1. Doodlebuig

    Doodlebuig Registered User

    Jun 7, 2016
    4
    Ashby de la Zouch
    #1 Doodlebuig, Jun 7, 2016
    Last edited: Jun 7, 2016
    My wife is 90 years of age and her memory is getting very poor now
    and gets confused about most things.

    I realise what it might be, but haven't discussed it with her
    as there is no cure for memory loss and she would be very upset.

    At her age, I am trying to make her last years as stressfree and as peaceful as possible
    and I haven't discused this with a doctor who would probably send her for a brain scan, etc.

    This is the last thing I would wish her to go through at her age. I know from her reaction when she sees this type of thing on TV that it would cause her great anxiety.

    As there is no cure I've came to the conclusion that dragging her about to see doctors
    and specialists would only stress her out and reduce any happiness she still
    enjoys in late life.

    Do you think I am wrong in my reasoning?

    Albert.
     
  2. Cat27

    Cat27 Volunteer Moderator

    Feb 27, 2015
    10,565
    Merseyside
    Welcome to TP :)

    I tend to agree with your reasoning however an official diagnosis can be very helpful when dealing with social services & benefits officials.
     
  3. LYN T

    LYN T Registered User

    Aug 30, 2012
    6,962
    Brixham Devon
    #3 LYN T, Jun 7, 2016
    Last edited: Jun 7, 2016
    A very difficult problem-trust your instincts I think, but as Cat writes you have to weigh up the help you could receive -Council Tax reduction etc. However, my late Husband's Cousin is married to someone who has been told that he has AD, and he is all too aware of his situation. I phoned them last night and after I told him it was me (I said Lyn T here) it was obvious that he hadn't clue who I was. He answered 'I have Dementia you know'-heartbreaking. When I said 'the lady with the dogs' he did remember.:D Well, I think he did.

    Have you any family members that you can discuss this with?

    Take care

    Lyn T XX
     
  4. Padraig

    Padraig Registered User

    Dec 10, 2009
    1,039
    Hereford
    Your reasoning is perfectly correct from my perspective. Been there done it. My wife was only in her seventies towards the end, but at no stage did I discuss the effects of Alzheimer's with her. I always attempted to understand her world. When she saw people that I couldn't, I didn't put a name to it, but chatted with her about the 'people'.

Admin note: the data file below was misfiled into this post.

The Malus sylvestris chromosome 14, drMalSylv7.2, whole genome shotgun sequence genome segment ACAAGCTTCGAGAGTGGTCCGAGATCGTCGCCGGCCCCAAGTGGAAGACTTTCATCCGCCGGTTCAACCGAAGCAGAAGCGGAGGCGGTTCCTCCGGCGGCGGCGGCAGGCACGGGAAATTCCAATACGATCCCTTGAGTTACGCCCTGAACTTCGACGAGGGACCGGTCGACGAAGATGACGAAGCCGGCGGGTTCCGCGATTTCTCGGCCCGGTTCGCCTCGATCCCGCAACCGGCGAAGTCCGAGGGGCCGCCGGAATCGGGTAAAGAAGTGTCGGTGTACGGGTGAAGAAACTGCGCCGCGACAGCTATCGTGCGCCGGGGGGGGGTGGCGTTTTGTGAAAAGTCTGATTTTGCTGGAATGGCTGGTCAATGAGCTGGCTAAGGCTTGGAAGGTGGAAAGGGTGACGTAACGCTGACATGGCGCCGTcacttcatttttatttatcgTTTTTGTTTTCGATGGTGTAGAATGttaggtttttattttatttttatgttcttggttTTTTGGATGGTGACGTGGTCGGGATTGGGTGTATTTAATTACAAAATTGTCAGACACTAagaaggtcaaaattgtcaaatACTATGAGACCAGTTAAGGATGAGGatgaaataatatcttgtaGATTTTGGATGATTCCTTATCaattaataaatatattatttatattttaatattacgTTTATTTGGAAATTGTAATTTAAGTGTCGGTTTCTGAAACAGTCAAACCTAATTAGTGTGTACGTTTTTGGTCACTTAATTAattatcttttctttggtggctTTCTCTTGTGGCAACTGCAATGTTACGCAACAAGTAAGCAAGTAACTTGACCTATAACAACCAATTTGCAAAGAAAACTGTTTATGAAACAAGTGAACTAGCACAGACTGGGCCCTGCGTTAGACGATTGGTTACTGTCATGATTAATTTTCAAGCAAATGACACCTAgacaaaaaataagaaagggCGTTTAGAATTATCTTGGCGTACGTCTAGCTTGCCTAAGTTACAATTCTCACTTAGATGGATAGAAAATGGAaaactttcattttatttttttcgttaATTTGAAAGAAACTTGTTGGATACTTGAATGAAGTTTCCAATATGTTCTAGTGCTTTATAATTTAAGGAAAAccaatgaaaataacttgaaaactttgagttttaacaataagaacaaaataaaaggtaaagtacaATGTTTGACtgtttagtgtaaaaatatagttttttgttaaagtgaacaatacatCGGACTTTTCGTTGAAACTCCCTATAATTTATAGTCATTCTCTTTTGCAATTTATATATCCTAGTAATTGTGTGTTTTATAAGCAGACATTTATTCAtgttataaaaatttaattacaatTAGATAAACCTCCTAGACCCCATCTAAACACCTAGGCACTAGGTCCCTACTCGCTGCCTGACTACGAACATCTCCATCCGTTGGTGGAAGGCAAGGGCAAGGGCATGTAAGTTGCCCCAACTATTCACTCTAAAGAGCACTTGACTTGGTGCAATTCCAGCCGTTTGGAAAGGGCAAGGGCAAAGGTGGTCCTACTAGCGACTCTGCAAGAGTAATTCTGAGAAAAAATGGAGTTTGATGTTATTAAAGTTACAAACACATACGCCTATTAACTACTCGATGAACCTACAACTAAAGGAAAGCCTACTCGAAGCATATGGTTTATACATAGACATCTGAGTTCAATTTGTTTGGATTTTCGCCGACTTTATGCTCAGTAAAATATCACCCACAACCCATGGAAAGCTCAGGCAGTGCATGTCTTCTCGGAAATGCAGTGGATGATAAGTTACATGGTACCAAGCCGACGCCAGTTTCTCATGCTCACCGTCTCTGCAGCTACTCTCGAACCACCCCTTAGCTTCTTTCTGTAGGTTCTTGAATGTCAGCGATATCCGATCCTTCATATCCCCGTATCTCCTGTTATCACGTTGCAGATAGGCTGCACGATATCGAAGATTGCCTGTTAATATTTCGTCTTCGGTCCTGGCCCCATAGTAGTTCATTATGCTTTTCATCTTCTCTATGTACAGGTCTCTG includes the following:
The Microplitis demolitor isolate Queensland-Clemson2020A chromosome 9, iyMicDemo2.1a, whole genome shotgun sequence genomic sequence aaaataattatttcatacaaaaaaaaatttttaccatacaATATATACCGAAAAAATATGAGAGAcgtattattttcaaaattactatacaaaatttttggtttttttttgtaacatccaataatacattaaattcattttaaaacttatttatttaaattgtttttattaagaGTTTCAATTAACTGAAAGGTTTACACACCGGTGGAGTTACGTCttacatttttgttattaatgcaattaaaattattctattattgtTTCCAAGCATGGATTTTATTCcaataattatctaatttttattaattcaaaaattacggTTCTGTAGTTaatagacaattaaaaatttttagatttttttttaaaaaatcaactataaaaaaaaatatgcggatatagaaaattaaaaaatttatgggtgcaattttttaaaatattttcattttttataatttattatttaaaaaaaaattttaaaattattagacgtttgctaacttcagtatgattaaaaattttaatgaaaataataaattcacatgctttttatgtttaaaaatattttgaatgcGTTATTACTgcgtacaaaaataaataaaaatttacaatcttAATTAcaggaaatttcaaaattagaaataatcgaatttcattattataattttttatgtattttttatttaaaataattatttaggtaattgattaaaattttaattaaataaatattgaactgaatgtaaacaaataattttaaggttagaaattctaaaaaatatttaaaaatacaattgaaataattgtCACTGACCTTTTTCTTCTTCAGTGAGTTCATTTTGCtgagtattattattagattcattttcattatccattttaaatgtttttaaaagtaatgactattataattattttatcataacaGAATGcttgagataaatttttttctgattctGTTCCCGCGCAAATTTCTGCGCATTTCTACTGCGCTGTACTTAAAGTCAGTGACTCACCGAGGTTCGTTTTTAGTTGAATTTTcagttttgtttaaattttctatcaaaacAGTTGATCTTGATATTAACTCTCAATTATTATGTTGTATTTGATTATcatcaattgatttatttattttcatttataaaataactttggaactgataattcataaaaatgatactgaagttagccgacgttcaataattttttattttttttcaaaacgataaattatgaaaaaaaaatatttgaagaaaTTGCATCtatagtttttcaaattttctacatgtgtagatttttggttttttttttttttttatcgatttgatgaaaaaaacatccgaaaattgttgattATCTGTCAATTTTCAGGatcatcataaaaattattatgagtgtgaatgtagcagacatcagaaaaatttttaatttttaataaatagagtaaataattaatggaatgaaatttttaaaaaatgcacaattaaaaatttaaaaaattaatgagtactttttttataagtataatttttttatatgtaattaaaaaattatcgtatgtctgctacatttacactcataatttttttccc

The question I always asked myself: "How would I feel in her shoes?"
    She gave me years of her life, it was an opportunity to repay to the best of my ability in a time I knew was running out.

    Just my mind-set.
     
  5. Grannie G

    Grannie G Volunteer Moderator

    Apr 3, 2006
    70,096
    Kent
    Perhaps you could discuss it in confidence with your doctor Doodlebuig even if you don`t want your wife to know or to undergo tests .

    It might help in time to come.
     
  6. Onlyme

    Onlyme Registered User

    Apr 5, 2010
    4,995
    UK
    I agree about quietly speaking to the Dr. As things progress at least your wife's name will be in the system and it will be easier for you to obtain help later on.
     
  7. LYN T

    LYN T Registered User

    Aug 30, 2012
    6,962
    Brixham Devon
    Very good idea Sylvia.

    Albert, do you think this suggestion would help?
     
  8. Doodlebuig

    Doodlebuig Registered User

    Jun 7, 2016
    4
    Ashby de la Zouch
    Yes it would help if I could speak to a doctor.
    The problem, as I understand it, is that one cannot go to a doctor to discuss someone else's medical problem without their being present. I shall investigate this further.

    Re talking to relations. We have no near relations at all.
    Being rather loners, we do not have any close friends either for me to discuss this with, hence my letter to this forum.

    Thank you all for your replies which have been helpful.
     
  9. nitram

    nitram Registered User

    Apr 6, 2011
    19,495
    Male
    North Manchester
    Without the consent of the person you cannot discuss any details but you can voice your concerns, the doctor has a duty of care to the patient to follow this up.

    I agree that going down the memory clinic and scan does not seem a good idea but think that a blood test to rule out treatable conditions (electrolytes, B12, thyroid,...) that can cause confusion could be a good idea. It can be called a well woman check.
     
  10. Padraig

    Padraig Registered User